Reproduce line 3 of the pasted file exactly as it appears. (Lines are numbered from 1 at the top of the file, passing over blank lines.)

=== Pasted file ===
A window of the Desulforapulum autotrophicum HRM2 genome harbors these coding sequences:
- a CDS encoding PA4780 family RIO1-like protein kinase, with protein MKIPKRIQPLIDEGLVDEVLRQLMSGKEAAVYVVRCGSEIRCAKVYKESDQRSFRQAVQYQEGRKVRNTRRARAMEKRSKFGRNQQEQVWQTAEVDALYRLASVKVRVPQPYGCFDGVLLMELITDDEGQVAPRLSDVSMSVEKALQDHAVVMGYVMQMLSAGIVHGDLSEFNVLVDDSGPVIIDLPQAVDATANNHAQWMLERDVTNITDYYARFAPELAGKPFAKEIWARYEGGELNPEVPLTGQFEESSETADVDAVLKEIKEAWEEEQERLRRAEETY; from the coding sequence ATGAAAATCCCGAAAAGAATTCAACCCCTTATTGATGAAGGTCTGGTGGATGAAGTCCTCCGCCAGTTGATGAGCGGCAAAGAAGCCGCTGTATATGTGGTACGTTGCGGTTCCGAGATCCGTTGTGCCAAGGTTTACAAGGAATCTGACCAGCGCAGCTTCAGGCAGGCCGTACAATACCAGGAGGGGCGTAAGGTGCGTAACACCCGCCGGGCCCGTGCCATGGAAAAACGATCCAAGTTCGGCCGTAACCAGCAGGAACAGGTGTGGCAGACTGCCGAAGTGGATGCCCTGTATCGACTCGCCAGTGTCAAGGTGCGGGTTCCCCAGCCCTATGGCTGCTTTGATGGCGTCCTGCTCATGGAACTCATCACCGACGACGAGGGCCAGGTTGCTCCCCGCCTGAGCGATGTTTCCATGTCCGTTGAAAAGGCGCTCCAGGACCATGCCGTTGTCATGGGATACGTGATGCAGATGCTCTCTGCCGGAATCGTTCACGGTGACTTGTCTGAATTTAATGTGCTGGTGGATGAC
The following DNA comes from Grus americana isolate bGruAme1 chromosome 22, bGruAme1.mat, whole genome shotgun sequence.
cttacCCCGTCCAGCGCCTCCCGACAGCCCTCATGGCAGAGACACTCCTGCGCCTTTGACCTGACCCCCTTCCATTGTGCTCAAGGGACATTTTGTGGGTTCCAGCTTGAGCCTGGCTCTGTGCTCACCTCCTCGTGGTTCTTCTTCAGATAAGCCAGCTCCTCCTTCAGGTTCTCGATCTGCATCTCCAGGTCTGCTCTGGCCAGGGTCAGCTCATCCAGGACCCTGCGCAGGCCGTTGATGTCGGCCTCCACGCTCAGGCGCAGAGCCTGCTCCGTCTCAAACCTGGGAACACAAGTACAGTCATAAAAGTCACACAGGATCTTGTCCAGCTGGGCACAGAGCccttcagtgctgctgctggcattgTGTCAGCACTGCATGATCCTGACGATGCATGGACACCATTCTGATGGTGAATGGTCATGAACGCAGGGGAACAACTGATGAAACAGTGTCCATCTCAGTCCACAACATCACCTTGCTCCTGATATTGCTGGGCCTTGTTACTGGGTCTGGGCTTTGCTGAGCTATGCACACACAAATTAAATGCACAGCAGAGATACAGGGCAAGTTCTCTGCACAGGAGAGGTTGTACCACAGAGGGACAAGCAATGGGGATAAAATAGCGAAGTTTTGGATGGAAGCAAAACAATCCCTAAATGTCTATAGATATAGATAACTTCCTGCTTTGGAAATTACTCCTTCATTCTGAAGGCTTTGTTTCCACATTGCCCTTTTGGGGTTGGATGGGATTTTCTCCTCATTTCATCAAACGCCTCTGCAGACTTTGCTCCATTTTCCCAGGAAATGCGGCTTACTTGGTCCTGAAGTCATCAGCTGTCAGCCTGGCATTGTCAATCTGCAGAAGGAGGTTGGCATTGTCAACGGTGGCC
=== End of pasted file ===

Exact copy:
The following DNA comes from Grus americana isolate bGruAme1 chromosome 22, bGruAme1.mat, whole genome shotgun sequence.